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HP Pavilion Elite HPE-410y Reviews

High Technology Product Reviews | HP Pavilion Elite HPE-410y Reviews
With a generous feature set and a sub-$1,000 price tag, the HP Pavilion Elite HPE-410y ($929.99 street) desktop, available at Best Buy, should meet the needs of a wide range of users. The 1TB hard drive can store tons of media, the Blu-ray drive can dish out gorgeous-looking high-def movies, and the Wi-Fi radio will let you work wirelessly. Application performance is decent as well; but you can find better performing desktops in the same price range.

Gaming, Mainstream, Multimedia
Processor Family
AMD Athlon II
8 GB
Storage Capacity (as Tested)
1000 GB
Graphics Card
ATI Radeon HD 5570
Primary Optical Drive
Blu-Ray Disc
Operating System
Microsoft Windows 7 Home Premium
Nearly all HP Pavilion desktops apply a subtle variation on a theme of a black metal chassis with a glossy black plastic front bezel. The HPE-410y's mid-tower case follows suit, and, in fact, uses the identical design as the HP Pavilion Elite HPE-447c-b ($1,349.99 list, 3 stars) and HP Pavilion Elite HPE-367c-b ($1,499.99 list, 3.5 stars) desktops. This includes a 15-in-1 media card reader and two USB 2.0 ports at the top of the front bezel, as well as a door on the bottom left that swings out in order to grant access to another USB port and mic and headphone jacks. Below the card reader are two 5.25-inch drive bays, one of which is populated with a Blu-ray drive, while the other remains vacant. On top of the case is a tray where you can place electronic devices you'll connect to the system, such as MP3 players or digital cameras.

The case has a roomy interior, which you get to by removing a single screw and sliding off the side panel. All four DIMM slots are occupied; but as the system already has 8GB of RAM, it's unlikely you'd need more memory. Three 1X PCIe slots lie empty, and a single 16X PCIe slot holds the graphics card. The HPE-410y comes with an 802.11b/g/n Wi-Fi radio on a card that is installed into a MiniPCI Express slot on the motherboard. The Wi-Fi antenna is built into the chassis, so you don't need an external antenna like the HP Pavilion p6654y ($529.99, 4 stars) requires. One external 5.25-inch and two internal 3.5-inch drive bays are empty, but as there are only two unused SATA ports on the motherboard, you could actually only add up to two additional drives. The system's 300-watt power supply should be sufficient even if you were to fill all the drive bays and 1X PCIe slots; but if you ever wanted to upgrade to a more powerful graphics cards, you'd likely need to upgrade the power supply as well.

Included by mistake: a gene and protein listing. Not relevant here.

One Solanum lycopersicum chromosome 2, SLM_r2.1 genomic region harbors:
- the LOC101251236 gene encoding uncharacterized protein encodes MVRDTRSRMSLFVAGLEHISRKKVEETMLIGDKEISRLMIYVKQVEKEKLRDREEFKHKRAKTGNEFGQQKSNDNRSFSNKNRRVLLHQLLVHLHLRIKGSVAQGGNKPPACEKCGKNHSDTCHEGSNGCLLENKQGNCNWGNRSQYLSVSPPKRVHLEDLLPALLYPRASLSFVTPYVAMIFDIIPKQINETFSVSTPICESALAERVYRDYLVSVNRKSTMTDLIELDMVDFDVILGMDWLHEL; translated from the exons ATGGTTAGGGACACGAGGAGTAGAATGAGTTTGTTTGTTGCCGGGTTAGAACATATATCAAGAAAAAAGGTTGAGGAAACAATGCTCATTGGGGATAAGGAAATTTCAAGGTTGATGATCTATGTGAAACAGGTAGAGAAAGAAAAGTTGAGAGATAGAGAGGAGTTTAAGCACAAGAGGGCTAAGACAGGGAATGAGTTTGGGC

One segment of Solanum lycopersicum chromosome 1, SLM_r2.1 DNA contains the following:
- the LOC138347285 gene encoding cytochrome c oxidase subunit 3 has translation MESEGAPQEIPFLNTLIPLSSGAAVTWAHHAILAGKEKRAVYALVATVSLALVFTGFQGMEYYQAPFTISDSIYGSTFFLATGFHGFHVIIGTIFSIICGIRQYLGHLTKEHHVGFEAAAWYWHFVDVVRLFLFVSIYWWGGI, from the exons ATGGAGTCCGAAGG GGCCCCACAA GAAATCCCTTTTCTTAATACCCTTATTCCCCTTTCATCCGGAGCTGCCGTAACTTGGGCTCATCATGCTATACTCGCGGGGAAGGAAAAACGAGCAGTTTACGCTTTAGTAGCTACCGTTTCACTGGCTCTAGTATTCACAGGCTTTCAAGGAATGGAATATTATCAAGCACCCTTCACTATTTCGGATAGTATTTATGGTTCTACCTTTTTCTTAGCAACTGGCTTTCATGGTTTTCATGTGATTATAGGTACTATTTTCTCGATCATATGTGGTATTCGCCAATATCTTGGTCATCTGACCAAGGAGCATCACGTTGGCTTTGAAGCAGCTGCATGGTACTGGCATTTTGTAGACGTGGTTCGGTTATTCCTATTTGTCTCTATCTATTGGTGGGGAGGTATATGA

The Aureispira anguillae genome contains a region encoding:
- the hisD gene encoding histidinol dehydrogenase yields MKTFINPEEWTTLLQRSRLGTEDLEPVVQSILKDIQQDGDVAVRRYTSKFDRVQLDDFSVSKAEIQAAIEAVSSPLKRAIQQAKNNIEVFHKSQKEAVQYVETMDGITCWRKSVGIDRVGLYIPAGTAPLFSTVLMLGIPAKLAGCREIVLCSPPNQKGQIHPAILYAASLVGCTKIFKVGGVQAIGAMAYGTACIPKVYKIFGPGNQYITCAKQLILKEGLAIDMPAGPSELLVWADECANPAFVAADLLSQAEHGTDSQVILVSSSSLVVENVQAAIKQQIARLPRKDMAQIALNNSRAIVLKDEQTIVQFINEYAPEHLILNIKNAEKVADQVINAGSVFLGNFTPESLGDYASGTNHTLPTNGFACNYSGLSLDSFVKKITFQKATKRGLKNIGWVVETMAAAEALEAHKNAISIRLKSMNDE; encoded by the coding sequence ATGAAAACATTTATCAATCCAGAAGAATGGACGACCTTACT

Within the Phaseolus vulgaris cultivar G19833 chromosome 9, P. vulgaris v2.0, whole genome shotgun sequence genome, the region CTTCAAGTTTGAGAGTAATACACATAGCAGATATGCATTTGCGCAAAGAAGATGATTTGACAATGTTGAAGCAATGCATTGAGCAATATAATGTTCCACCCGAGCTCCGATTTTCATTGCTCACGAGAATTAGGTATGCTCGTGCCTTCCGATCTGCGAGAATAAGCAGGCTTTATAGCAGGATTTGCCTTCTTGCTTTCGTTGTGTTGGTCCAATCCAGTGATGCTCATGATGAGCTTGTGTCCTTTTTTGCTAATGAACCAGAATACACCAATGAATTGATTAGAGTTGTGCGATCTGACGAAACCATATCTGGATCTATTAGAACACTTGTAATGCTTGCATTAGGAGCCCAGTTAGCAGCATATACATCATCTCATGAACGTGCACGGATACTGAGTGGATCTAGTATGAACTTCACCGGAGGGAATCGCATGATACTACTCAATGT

Around the back of the system are a 100Mbps Ethernet port, 4 more USB ports, 6 audio jacks for up to 7.1-channel audio support, and an optical (digital) audio out port. The graphics card has DVI, HDMI, and DisplayPort video-out ports. If your monitor requires a VGA connection, the system also comes with a DVI-to-VGA adapter. Additional system features are a 1TB 7,200-rpm hard drive and a combo DVD burner/Blu-ray drive. One feature missing from the HPE-410y, however, is an eSATA port.